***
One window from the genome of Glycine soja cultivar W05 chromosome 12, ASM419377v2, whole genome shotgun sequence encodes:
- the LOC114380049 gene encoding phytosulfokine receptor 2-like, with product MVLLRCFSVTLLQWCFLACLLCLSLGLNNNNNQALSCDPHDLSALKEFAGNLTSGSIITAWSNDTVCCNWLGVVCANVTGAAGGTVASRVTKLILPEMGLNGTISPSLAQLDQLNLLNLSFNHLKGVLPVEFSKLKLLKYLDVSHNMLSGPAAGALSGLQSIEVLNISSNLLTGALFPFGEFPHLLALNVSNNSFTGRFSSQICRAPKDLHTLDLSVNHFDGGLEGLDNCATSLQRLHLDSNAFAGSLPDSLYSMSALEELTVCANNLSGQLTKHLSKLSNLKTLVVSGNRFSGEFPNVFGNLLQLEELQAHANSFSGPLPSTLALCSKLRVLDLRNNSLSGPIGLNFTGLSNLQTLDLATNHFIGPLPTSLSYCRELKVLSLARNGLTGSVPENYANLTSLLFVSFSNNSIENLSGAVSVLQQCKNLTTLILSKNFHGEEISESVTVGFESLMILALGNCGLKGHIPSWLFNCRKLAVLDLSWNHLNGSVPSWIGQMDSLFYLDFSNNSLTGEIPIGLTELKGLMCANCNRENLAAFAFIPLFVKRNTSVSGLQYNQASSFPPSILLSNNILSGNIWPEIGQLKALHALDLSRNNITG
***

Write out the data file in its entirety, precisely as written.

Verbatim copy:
One window from the genome of Glycine soja cultivar W05 chromosome 12, ASM419377v2, whole genome shotgun sequence encodes:
- the LOC114380049 gene encoding phytosulfokine receptor 2-like, with product MVLLRCFSVTLLQWCFLACLLCLSLGLNNNNNQALSCDPHDLSALKEFAGNLTSGSIITAWSNDTVCCNWLGVVCANVTGAAGGTVASRVTKLILPEMGLNGTISPSLAQLDQLNLLNLSFNHLKGVLPVEFSKLKLLKYLDVSHNMLSGPAAGALSGLQSIEVLNISSNLLTGALFPFGEFPHLLALNVSNNSFTGRFSSQICRAPKDLHTLDLSVNHFDGGLEGLDNCATSLQRLHLDSNAFAGSLPDSLYSMSALEELTVCANNLSGQLTKHLSKLSNLKTLVVSGNRFSGEFPNVFGNLLQLEELQAHANSFSGPLPSTLALCSKLRVLDLRNNSLSGPIGLNFTGLSNLQTLDLATNHFIGPLPTSLSYCRELKVLSLARNGLTGSVPENYANLTSLLFVSFSNNSIENLSGAVSVLQQCKNLTTLILSKNFHGEEISESVTVGFESLMILALGNCGLKGHIPSWLFNCRKLAVLDLSWNHLNGSVPSWIGQMDSLFYLDFSNNSLTGEIPIGLTELKGLMCANCNRENLAAFAFIPLFVKRNTSVSGLQYNQASSFPPSILLSNNILSGNIWPEIGQLKALHALDLSRNNITG